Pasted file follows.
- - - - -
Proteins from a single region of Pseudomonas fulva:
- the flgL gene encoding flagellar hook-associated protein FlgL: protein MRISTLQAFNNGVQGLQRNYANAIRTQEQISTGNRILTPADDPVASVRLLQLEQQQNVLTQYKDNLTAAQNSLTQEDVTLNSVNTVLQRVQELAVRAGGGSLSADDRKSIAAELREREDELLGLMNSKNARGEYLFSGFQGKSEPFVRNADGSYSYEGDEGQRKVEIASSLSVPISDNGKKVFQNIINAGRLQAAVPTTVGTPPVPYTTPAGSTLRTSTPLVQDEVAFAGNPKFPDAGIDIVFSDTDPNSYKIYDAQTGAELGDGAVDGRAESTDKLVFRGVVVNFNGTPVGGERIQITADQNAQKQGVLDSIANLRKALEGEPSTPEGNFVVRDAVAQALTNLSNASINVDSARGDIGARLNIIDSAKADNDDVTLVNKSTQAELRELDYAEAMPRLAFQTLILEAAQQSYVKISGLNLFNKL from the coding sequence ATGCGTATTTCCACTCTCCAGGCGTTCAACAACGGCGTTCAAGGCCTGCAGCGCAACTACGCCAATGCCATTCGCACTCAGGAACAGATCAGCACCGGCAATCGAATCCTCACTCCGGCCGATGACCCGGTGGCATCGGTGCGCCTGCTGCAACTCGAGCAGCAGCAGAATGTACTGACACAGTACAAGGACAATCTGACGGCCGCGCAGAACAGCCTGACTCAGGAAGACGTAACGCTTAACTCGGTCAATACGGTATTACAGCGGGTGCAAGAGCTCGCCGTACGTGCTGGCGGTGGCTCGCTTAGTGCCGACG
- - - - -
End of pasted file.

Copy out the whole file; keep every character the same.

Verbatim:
Proteins from a single region of Pseudomonas fulva:
- the flgL gene encoding flagellar hook-associated protein FlgL: protein MRISTLQAFNNGVQGLQRNYANAIRTQEQISTGNRILTPADDPVASVRLLQLEQQQNVLTQYKDNLTAAQNSLTQEDVTLNSVNTVLQRVQELAVRAGGGSLSADDRKSIAAELREREDELLGLMNSKNARGEYLFSGFQGKSEPFVRNADGSYSYEGDEGQRKVEIASSLSVPISDNGKKVFQNIINAGRLQAAVPTTVGTPPVPYTTPAGSTLRTSTPLVQDEVAFAGNPKFPDAGIDIVFSDTDPNSYKIYDAQTGAELGDGAVDGRAESTDKLVFRGVVVNFNGTPVGGERIQITADQNAQKQGVLDSIANLRKALEGEPSTPEGNFVVRDAVAQALTNLSNASINVDSARGDIGARLNIIDSAKADNDDVTLVNKSTQAELRELDYAEAMPRLAFQTLILEAAQQSYVKISGLNLFNKL from the coding sequence ATGCGTATTTCCACTCTCCAGGCGTTCAACAACGGCGTTCAAGGCCTGCAGCGCAACTACGCCAATGCCATTCGCACTCAGGAACAGATCAGCACCGGCAATCGAATCCTCACTCCGGCCGATGACCCGGTGGCATCGGTGCGCCTGCTGCAACTCGAGCAGCAGCAGAATGTACTGACACAGTACAAGGACAATCTGACGGCCGCGCAGAACAGCCTGACTCAGGAAGACGTAACGCTTAACTCGGTCAATACGGTATTACAGCGGGTGCAAGAGCTCGCCGTACGTGCTGGCGGTGGCTCGCTTAGTGCCGACG